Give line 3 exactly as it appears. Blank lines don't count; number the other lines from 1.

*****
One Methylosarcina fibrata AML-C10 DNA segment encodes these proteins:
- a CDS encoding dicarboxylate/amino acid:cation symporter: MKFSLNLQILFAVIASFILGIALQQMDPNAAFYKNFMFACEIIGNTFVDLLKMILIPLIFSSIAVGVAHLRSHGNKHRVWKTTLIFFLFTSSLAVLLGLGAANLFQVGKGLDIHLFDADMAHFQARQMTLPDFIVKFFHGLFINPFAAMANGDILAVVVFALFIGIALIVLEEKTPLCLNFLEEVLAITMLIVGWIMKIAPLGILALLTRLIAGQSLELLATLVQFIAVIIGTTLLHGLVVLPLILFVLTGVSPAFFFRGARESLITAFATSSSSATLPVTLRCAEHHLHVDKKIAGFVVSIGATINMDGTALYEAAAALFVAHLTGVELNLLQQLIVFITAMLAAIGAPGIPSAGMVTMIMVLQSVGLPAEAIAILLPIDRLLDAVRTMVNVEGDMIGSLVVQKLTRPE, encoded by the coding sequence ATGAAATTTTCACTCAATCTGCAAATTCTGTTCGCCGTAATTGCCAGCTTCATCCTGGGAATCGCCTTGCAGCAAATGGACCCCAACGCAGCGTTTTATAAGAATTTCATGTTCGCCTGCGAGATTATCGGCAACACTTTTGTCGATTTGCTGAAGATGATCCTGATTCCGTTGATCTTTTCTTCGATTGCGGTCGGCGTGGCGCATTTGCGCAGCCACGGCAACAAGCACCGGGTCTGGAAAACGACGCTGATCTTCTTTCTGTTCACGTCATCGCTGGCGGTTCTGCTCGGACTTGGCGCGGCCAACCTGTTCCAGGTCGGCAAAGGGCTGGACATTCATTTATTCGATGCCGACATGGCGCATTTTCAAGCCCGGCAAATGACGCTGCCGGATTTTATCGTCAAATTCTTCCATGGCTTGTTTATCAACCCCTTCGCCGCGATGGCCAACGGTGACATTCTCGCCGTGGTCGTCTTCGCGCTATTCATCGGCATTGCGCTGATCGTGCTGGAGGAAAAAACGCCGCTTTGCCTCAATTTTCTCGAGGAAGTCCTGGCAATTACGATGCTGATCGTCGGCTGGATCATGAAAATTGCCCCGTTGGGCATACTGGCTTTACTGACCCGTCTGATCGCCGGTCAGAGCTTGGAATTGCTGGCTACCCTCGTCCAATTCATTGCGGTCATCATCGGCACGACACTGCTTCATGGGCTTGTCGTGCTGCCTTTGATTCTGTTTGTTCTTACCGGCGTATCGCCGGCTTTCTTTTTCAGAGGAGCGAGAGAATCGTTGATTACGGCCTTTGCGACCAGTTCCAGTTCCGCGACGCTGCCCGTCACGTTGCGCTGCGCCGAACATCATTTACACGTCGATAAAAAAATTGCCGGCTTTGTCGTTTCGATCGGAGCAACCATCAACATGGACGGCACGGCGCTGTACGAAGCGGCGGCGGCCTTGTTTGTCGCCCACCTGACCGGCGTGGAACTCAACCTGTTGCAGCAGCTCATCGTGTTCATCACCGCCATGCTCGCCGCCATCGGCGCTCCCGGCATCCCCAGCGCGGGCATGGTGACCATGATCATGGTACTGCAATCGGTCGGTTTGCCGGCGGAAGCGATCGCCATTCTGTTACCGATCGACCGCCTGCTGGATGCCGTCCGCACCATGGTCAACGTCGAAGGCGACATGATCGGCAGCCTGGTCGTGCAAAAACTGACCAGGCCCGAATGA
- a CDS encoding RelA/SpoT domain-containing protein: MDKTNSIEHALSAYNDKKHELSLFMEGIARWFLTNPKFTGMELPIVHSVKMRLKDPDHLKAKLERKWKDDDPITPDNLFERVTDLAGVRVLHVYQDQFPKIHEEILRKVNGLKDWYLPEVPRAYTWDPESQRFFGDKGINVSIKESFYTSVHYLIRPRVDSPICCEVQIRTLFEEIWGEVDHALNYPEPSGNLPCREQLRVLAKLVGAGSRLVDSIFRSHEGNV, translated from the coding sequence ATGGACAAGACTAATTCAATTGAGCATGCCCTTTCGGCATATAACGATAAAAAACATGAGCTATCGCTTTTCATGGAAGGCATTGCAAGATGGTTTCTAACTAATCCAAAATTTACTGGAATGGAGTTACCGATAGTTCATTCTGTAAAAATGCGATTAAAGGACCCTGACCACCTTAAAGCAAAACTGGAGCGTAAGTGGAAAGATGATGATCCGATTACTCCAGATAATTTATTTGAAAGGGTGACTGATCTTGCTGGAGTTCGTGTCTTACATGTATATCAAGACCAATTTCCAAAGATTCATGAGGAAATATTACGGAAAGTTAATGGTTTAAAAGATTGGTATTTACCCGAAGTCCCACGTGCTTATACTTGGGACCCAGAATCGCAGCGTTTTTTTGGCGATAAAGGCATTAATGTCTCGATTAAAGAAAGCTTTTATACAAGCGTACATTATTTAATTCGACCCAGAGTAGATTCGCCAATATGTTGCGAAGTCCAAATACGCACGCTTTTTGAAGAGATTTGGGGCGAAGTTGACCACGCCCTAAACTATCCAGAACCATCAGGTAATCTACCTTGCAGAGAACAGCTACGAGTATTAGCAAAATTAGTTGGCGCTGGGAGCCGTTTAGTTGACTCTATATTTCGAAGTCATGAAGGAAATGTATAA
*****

- a CDS encoding RelA/SpoT domain-containing protein: MDKTNSIEHALSAYNDKKHELSLFMEGIARWFLTNPKFTGMELPIVHSVKMRLKDPDHLKAKLERKWKDDDPITPDNLFERVTDLAGVRVLHVYQDQFPKIHEEILRKVNGLKDWYLPEVPRAYTWDPESQRFFGDKGINVSIKESFYTSVHYLIRPRVDSPICCEVQIRTLFEEIWGEVDHALNYPEPSGNLPCREQLRVLAKLVGAGSRLVDSIFRSHEGNV, translated from the coding sequence ATGGACAAGACTAATTCAATTGAGCATGCCCTTTCGGCATATAACGATAAAAAACATGAGCTATCGCTTTTCATGGAAGGCATTGCAAGATGGTTTCTAACTAATCCAAAATTTACTGGAATGGAGTTACCGATAGTTCATTCTGTAAAAATGCGATTAAAGGACCCTGACCACCTTAAAGCAAAACTGGAGCGTAAGTGGAAAGATGATGATCCGATTACTCCAGATAATTTATTTGAAAGGGTGACTGATCTTGCTGGAGTTCGTGTCTTACATGTATATCAAGACCAATTTCCAAAGATTCATGAGGAAATATTACGGAAAGTTAATGGTTTAAAAGATTGGTATTTACCCGAAGTCCCACGTGCTTATACTTGGGACCCAGAATCGCAGCGTTTTTTTGGCGATAAAGGCATTAATGTCTCGATTAAAGAAAGCTTTTATACAAGCGTACATTATTTAATTCGACCCAGAGTAGATTCGCCAATATGTTGCGAAGTCCAAATACGCACGCTTTTTGAAGAGATTTGGGGCGAAGTTGACCACGCCCTAAACTATCCAGAACCATCAGGTAATCTACCTTGCAGAGAACAGCTACGAGTATTAGCAAAATTAGTTGGCGCTGGGAGCCGTTTAGTTGACTCTATATTTCGAAGTCATGAAGGAAATGTATAA